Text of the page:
Lawyer’s Battle Over Conduct in 2003 Murder Case in Brooklyn

by Stephanie Clifford
The NY Times

It was lawyer versus lawyer Monday, as a top Brooklyn homicide prosecutor took the stand in a hearing revisiting a murder conviction in a 2003 killing.

Anna-Sigga Nicolazzi, the chief of trials in the homicide bureau at the Brooklyn district attorney’s office, was testifying about the prosecution of John Giuca, who was convicted of killing Mark S. Fisher, a college football player, and has long contested the verdict.

In a hearing that began on Nov. 16, Mr. Giuca’s lawyer has sought to persuade a judge to throw out the conviction or to order a new trial.

The lawyer, Mark A. Bederow, has argued in court filings that prosecutorial misconduct in the trial occurred when Ms. Nicolazzi, who was then the lead prosecutor in the case, did not turn over evidence that would have undermined the statements of a jailhouse informer who testified against Mr. Giuca, among other issues.

Mr. Fisher, a Fairfield University student, began drinking and barhopping on the Upper East Side the night before he was killed. He ended up in Prospect Park South with Mr. Giuca and a group of other young people. At just after 6 a.m. on Oct. 12, 2003, Mr. Fisher was shot and killed.

Prosecutors argued that Mr. Giuca and a co-defendant, Antonio Russo, were members of a gang and went after Mr. Fisher for street credibility. They said Mr. Giuca was jealous over a woman Mr. Fisher was flirting with and was angry at Mr. Fisher’s drunken behavior and that led the men to argue. Separate juries found each man guilty, with Mr. Giuca’s jury returning in just two hours.

A jailhouse informer, John Avitto, testified at trial that he had overheard Mr. Giuca telling his father that he had a gun, and that Mr. Giuca had talked about his role in the crime when they were at Rikers Island together.

Mr. Bederow’s questions on Monday concentrated on a few points: Should Ms. Nicolazzi have been more suspicious of Mr. Avitto? Did she cover up favorable treatment he received from the prosecution so he would seem more credible and she could continue a streak of victories at trial? Were there records about his drug treatment and mental state that could have helped the defense?

Ms. Nicolazzi’s stance was consistent. “I believe in the case, I believe it was tried justly, I will sit here as many times as I need to,” she said. When Mr. Bederow asked if she had a personal stake in the conviction’s being upheld, she said, “You have questioned my integrity repeatedly, so that is certainly personal to me.”

A prosecutor who has tried 36 homicide cases, Ms. Nicolazzi brought her own box of documents with her, and she recalled dates and other details from memory, often supplying them to Mr. Bederow before he could include them in a question.

Mr. Bederow, too, was precise — and pointed — as he reviewed Mr. Avitto’s long and troubled history document by document.

Ms. Nicolazzi testified that she did not know before 2014 about Mr. Avitto’s mental problems, including that he claimed to have heard voices and was on psychiatric medications. She said she does not look into witnesses’ health records as a matter of course, explaining that witnesses have privacy rights. “If there was anything that concerned me I absolutely would’ve” asked for records, she said, but “there was nothing.”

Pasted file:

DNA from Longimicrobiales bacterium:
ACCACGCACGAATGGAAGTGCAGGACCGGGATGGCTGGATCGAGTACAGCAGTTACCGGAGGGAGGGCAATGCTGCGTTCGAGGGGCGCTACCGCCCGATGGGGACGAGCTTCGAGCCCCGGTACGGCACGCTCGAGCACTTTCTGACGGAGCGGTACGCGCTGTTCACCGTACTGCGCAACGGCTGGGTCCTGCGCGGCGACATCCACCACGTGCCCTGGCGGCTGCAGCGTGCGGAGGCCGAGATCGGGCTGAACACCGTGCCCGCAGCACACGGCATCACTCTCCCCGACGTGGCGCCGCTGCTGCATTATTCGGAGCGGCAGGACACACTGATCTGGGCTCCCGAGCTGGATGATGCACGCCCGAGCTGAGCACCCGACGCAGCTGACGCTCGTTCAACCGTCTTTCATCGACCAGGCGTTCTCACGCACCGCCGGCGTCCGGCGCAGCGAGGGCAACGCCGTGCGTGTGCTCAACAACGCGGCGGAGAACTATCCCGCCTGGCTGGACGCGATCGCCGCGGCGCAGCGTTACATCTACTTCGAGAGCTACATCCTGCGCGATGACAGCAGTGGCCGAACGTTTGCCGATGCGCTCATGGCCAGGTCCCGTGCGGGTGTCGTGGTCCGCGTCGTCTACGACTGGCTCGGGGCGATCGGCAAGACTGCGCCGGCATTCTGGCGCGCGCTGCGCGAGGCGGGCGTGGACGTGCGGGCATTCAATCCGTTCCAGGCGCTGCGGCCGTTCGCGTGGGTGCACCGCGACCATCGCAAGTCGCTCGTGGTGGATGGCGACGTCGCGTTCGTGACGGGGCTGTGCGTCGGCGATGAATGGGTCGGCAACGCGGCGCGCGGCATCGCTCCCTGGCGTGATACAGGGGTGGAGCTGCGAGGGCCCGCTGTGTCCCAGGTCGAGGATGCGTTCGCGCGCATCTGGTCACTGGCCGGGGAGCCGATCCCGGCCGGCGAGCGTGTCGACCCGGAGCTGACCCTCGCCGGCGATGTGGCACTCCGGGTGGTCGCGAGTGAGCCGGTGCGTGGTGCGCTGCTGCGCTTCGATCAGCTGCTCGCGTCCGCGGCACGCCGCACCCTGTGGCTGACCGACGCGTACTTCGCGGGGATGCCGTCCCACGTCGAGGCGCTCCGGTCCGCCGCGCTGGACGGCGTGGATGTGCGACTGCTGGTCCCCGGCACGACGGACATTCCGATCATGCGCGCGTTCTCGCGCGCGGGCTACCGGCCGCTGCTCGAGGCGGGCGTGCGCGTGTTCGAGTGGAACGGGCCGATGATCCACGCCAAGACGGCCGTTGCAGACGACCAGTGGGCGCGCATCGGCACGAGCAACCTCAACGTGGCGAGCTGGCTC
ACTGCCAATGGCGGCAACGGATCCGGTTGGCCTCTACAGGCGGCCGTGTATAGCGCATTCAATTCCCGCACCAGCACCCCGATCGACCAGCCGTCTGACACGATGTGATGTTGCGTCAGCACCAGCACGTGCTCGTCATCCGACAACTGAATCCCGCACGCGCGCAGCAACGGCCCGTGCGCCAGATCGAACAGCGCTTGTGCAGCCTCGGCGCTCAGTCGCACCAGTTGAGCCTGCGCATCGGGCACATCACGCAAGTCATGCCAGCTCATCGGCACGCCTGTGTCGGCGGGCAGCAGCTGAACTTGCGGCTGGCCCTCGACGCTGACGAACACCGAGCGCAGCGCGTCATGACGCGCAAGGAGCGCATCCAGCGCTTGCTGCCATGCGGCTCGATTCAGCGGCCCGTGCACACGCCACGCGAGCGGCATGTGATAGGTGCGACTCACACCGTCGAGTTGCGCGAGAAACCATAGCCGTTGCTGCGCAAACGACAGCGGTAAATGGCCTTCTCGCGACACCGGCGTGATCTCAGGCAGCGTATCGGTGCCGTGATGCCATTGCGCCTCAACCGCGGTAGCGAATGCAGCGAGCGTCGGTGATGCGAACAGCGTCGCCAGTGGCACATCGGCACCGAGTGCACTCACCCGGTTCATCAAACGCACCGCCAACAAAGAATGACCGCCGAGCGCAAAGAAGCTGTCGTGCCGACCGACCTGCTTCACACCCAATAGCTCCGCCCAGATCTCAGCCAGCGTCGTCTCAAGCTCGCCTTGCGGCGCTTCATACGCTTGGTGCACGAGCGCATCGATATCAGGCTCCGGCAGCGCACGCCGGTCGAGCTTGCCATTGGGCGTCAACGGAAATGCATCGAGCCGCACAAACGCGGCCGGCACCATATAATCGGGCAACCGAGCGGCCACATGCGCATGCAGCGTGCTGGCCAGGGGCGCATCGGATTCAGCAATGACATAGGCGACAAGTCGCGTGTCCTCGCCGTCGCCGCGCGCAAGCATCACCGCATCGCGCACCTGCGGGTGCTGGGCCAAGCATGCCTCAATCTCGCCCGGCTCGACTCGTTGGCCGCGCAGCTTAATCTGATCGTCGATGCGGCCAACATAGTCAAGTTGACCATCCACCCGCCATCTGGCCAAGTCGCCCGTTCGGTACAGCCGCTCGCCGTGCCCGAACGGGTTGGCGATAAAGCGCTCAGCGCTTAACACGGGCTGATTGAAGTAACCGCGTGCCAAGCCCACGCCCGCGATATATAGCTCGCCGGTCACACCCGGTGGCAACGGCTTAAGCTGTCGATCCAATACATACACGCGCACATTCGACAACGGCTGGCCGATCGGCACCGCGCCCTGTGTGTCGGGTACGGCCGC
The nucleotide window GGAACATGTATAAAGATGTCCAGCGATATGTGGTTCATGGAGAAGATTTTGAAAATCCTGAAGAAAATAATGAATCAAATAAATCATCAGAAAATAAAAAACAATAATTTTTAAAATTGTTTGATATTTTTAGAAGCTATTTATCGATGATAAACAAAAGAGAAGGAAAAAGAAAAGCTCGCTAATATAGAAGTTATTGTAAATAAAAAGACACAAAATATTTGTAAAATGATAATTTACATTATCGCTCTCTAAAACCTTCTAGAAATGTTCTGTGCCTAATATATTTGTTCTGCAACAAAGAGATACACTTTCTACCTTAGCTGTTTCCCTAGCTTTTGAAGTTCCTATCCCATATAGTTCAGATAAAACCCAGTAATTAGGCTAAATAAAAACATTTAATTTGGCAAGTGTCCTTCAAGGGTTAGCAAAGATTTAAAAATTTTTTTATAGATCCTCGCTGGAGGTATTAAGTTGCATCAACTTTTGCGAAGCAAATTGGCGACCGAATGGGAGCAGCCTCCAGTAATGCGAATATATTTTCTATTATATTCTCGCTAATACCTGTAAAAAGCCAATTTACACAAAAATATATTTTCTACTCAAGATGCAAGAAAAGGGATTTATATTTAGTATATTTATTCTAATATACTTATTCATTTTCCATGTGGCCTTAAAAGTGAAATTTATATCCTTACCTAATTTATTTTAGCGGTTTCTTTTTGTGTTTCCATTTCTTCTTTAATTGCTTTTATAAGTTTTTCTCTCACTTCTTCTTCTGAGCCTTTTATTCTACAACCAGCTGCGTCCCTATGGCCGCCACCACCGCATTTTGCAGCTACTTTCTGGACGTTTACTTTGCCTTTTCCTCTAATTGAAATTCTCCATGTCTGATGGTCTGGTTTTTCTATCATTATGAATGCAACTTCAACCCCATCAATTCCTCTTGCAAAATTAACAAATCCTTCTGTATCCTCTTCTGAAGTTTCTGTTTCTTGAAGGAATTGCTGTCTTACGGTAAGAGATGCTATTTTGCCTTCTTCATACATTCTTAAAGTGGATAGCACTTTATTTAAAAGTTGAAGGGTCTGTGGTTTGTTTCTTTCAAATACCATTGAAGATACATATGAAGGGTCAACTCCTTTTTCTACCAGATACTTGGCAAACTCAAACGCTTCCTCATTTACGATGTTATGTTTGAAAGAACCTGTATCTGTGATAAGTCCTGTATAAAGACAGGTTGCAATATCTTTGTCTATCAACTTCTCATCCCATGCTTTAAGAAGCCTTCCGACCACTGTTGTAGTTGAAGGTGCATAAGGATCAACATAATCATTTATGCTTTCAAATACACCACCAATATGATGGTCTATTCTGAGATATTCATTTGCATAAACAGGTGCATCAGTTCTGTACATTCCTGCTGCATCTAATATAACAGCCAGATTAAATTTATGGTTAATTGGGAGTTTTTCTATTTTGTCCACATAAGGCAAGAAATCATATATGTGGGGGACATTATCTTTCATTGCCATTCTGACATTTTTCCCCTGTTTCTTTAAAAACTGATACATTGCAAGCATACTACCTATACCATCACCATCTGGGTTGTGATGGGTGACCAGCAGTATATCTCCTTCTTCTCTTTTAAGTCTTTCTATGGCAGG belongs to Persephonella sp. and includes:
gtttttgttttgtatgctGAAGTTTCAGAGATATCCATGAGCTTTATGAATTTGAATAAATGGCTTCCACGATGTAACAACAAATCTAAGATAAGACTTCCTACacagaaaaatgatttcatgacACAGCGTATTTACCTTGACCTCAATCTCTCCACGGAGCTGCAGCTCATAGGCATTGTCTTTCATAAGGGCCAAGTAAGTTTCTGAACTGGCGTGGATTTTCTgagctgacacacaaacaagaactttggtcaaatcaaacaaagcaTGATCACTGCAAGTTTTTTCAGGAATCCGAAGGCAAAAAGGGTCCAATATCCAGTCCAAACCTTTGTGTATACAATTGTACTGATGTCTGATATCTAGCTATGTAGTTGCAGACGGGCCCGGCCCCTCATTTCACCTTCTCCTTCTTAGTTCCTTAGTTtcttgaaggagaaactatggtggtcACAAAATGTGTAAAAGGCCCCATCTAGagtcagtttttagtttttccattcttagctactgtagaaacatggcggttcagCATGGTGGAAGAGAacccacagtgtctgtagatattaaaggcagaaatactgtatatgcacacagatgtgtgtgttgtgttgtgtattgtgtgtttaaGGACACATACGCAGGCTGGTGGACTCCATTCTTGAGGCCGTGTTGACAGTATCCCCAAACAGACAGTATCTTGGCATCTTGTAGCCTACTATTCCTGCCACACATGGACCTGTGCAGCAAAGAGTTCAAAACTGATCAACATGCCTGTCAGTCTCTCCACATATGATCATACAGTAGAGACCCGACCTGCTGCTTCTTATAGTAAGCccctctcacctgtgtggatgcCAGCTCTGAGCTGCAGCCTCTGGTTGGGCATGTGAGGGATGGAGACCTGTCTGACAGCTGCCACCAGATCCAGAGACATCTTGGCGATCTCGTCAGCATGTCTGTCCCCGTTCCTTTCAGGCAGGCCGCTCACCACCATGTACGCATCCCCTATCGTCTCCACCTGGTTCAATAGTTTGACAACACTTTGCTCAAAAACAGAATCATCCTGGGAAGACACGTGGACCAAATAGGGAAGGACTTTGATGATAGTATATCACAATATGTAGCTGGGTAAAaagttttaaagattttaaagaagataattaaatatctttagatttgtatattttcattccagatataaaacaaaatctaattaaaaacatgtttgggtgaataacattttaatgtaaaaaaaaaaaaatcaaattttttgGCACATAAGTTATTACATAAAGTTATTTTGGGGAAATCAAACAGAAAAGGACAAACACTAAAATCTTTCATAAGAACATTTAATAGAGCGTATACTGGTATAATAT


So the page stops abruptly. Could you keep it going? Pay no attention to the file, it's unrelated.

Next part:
“He was alert,” she continued. “He was oriented.”

Mr. Avitto signed a health-information waiver last year, when the Conviction Review Unit of the Brooklyn district attorney’s office was looking into his case. (That unit upheld Mr. Giuca’s conviction this year. The current hearing is a separate proceeding in State Supreme Court before Justice Danny K. Chun.) His health documents were then delivered to the district attorney’s office, and Ms. Nicolazzi said Monday that she saw those documents for the first time in 2014.

“The defense attorney at the time would have been entitled to have” those documents, she said, but she did not know about them then.

As to the drugs he was taking, “those certainly would have been turned over to the defense had we had them,” she said.

She said she believed Mr. Avitto in part because his records checked out. He was in Rikers at the same time as Mr. Giuca, and they had visits at the same time, making it possible that Mr. Avitto overheard one of his conversations with a visitor.

When Mr. Bederow pressed her on whether Mr. Avitto had received special treatment — for instance, Ms. Nicolazzi, then a senior homicide prosecutor, accompanied him on a routine drug-court visit — she maintained that he had not. The court, not the prosecutor, determined what happened to him on his drug case, she said.

When he asked if Mr. Avitto lied during the trial, she said: “I don’t believe so, no.”

In testimony last week, Mr. Avitto came across as muddled. He frequently forgot facts or lost his train of thought. He testified that he had lied at trial about Mr. Giuca’s involvement so he would get more lenient treatment from the court on his open drug case. He also said that voices in his head had told him to do so. Then he said that he had come forward now because this had “been eating me up.” In an emotional address to Mr. Giuca, he said, “Please forgive me — it was only to help myself.”

But in a recorded conversation with an investigator for Mr. Giuca, which was played in court by the prosecution, Mr. Avitto said that he had testified truthfully at trial, but wanted to get back at Ms. Nicolazzi and to do so would say he had lied.

During the daylong testimony, Ms. Nicolazzi broke from her cool demeanor only once, when Mr. Bederow questioned whether she had seen a letter relating to Mr. Avitto.

“The one you accused me of forging? Yes, I did,” she said.

“You should be more careful — that’s not the one I accused you of forgery on,” Mr. Bederow shot back.